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Sunday, 21 October 2007
20/20 Hindsight
Topic: Lectionary

Finding our present in the past

This week’s Lectionary:

psalm 119.97-104, jeremiah 31.27-34, luke 18.1-8, & 2 timothy 3.14 – 4.5

All scripture is inspired by God and is useful for teaching, for reproof, for correction, and for training in righteousness, so that everyone who belongs to God may be proficient, equipped for every good work.  2 Timothy 3.16-17

Meditation:  'Grant me justice against my opponent.'  For a while he refused; but later he said to himself, 'Though I have no fear of God and no respect for anyone,  yet because this widow keeps bothering me, I will grant her justice, so that she may not wear me out by continually coming.'" (Luke 18.3b-5)

Reflection: It's easy to miss the point. One should not, after all, pray to God this way! Badger God, hound God, throw all God's promises into God's face and demand that the Judge of the universe do right? Far be that from us, for whom decorum determines godliness. God hears us the first time we pray! Admittedly the judge was evil; but isn't this a contrast parable, implying how much more quickly God will answer our prayers?


Consider:  In this week’s scriptures, I think the lectionaries’ point is to point us in the direction of praying really, really hard—persistently working toward God’s ends with great determination.  However, that’s not how these pan out for me… 

Psalm 119 has always been a bit of a paradox for me.  I mean that we are not given the author’s identity (many believe that it is a psalm of David), but without knowing his specific difficulties with authority, those in power, the elderly, etc., we are simply guessing at what his problem really is.  There is one point of view represented, and we never really get the other side.   

Much of this psalm sounds like an arrogant youngster, complaining (as we do) about how the power structures’ and such “don’t get it.”  And then there is the point of view that he really has been disservices by know-it-all leaders, bent on keeping him in his place.  It’s probably accurate, that the truth of his circumstances lies somewhere in between.  

Scripture is full of folks believing that God is on their side because they are right.  Fortunately, God has wonderfully preserved their stories as “earthen vessels” that captures their most base character flaws for our benefit.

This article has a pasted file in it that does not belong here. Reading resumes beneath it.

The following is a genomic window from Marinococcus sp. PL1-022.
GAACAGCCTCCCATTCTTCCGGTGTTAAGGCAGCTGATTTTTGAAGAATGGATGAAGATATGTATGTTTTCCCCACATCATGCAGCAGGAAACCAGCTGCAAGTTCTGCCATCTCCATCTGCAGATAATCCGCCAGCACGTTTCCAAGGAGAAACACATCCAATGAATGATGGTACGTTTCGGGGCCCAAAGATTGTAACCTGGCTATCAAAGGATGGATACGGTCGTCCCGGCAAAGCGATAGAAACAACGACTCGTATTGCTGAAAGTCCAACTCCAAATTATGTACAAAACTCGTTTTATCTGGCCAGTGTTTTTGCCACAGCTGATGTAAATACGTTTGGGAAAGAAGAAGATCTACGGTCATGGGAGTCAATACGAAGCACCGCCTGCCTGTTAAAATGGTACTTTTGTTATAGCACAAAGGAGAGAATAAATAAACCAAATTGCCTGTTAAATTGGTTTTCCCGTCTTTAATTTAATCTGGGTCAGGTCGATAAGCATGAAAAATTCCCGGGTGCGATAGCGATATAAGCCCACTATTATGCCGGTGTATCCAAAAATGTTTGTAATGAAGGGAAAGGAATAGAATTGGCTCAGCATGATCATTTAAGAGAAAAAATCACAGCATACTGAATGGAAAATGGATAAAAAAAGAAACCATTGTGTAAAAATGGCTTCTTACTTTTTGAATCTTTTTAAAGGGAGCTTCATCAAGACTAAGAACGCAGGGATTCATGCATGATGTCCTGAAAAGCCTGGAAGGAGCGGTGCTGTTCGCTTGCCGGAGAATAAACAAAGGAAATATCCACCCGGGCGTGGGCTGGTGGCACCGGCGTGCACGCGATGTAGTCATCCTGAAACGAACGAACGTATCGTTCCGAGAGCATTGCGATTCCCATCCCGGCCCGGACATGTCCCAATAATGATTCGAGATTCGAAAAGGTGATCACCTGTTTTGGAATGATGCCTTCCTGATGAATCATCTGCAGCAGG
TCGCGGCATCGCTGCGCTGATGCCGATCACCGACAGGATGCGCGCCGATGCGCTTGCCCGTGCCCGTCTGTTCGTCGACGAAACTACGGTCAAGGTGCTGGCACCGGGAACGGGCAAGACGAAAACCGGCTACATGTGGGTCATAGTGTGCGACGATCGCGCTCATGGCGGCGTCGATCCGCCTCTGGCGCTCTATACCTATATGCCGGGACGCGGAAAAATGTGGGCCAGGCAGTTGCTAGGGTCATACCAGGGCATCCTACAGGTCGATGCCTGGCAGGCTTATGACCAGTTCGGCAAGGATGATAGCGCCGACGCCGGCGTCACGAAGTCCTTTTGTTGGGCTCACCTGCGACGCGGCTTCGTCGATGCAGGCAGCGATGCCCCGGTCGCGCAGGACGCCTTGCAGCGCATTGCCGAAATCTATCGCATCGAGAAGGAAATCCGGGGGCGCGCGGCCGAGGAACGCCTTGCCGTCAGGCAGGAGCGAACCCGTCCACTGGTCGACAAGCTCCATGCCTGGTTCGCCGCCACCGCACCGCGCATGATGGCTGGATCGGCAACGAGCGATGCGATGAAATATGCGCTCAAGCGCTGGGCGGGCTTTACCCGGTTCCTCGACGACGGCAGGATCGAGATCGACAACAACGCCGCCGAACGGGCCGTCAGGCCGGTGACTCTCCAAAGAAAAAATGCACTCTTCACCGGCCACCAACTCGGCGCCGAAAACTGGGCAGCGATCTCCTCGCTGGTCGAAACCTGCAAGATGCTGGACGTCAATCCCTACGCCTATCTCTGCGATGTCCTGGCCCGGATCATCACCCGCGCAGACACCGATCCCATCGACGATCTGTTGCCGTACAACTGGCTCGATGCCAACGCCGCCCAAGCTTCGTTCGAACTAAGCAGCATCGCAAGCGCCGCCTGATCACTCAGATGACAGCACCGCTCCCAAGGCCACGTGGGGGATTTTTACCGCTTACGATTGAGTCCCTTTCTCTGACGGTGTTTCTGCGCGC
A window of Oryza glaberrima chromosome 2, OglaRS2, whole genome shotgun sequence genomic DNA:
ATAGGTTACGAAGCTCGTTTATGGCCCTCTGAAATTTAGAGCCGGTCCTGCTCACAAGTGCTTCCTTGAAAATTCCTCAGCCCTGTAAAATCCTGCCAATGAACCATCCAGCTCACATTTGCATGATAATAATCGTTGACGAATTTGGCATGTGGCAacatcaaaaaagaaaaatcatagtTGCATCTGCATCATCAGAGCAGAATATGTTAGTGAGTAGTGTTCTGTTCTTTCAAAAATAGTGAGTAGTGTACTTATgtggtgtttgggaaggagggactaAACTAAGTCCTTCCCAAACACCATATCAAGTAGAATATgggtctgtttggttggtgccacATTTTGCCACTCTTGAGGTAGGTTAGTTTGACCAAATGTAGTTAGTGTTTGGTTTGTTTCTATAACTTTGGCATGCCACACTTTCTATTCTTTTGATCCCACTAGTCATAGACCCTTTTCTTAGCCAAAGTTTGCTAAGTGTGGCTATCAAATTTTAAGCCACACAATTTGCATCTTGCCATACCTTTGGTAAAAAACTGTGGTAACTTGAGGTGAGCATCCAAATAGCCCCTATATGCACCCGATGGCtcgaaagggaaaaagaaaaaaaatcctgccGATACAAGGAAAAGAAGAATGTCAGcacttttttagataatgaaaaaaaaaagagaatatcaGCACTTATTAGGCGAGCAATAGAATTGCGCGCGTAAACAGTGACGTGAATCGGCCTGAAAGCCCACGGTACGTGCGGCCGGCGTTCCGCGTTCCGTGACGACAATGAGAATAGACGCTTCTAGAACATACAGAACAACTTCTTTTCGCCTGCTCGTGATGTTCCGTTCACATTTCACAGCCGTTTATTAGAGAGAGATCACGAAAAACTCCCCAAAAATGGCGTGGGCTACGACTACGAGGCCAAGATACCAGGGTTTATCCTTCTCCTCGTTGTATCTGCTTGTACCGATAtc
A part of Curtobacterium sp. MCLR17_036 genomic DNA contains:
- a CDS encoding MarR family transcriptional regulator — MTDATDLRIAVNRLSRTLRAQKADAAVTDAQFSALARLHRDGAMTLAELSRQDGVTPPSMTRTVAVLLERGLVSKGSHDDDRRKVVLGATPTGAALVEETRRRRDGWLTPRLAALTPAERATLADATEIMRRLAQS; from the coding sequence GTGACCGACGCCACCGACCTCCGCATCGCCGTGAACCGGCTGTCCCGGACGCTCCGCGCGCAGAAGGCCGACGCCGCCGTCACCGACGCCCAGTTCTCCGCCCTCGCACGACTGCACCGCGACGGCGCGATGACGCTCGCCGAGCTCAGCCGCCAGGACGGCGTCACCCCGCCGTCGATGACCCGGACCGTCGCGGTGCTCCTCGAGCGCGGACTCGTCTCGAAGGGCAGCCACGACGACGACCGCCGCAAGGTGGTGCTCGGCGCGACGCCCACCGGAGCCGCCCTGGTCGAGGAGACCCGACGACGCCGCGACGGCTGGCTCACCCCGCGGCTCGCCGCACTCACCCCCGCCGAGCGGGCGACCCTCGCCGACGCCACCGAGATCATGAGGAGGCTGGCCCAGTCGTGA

When we get to Jesus’ parable about the unjust judge, we are tempted to believe that he is giving us a pattern for prayer.  The trouble is that this picture looks nothing like the “Our Father,” and leaves his question, about finding faith on the earth at his return, hanging in mid-air. 

We are great at bugging God to give us everything we want, ensuring that we never suffer inconvenience or discomfort, calling it prayer, but if prayer is “communing with God,” surrendered listening to the master, perhaps we would find ourselves in the position of fulfilling God’s Kingdom here on earth, just as in heaven. 

Unjust judges are slow to hear the cries of the least important. I suggest that if we were to spend less time burdening God with how right we are, deferring to listening to him in our weakness, I am sure that he will find faith on the earth, his will being done… 

Just a thought.

2 timothy 4 .1-5

1 In the presence of God and of Christ Jesus, who is to judge the living and the dead, and in view of his appearing and his kingdom, I solemnly urge you: 2 proclaim the message; be persistent whether the time is favorable or unfavorable; convince, rebuke, and encourage, with the utmost patience in teaching. 3 For the time is coming when people will not put up with sound doctrine, but having itching ears, they will accumulate for themselves teachers to suit their own desires, 4 and will turn away from listening to the truth and wander away to myths. 5 As for you, always be sober, endure suffering, do the work of an evangelist, carry out your ministry fully.


Posted by Pastor Kork at 12:01 AM EDT
Updated: Friday, 26 October 2007 12:36 PM EDT
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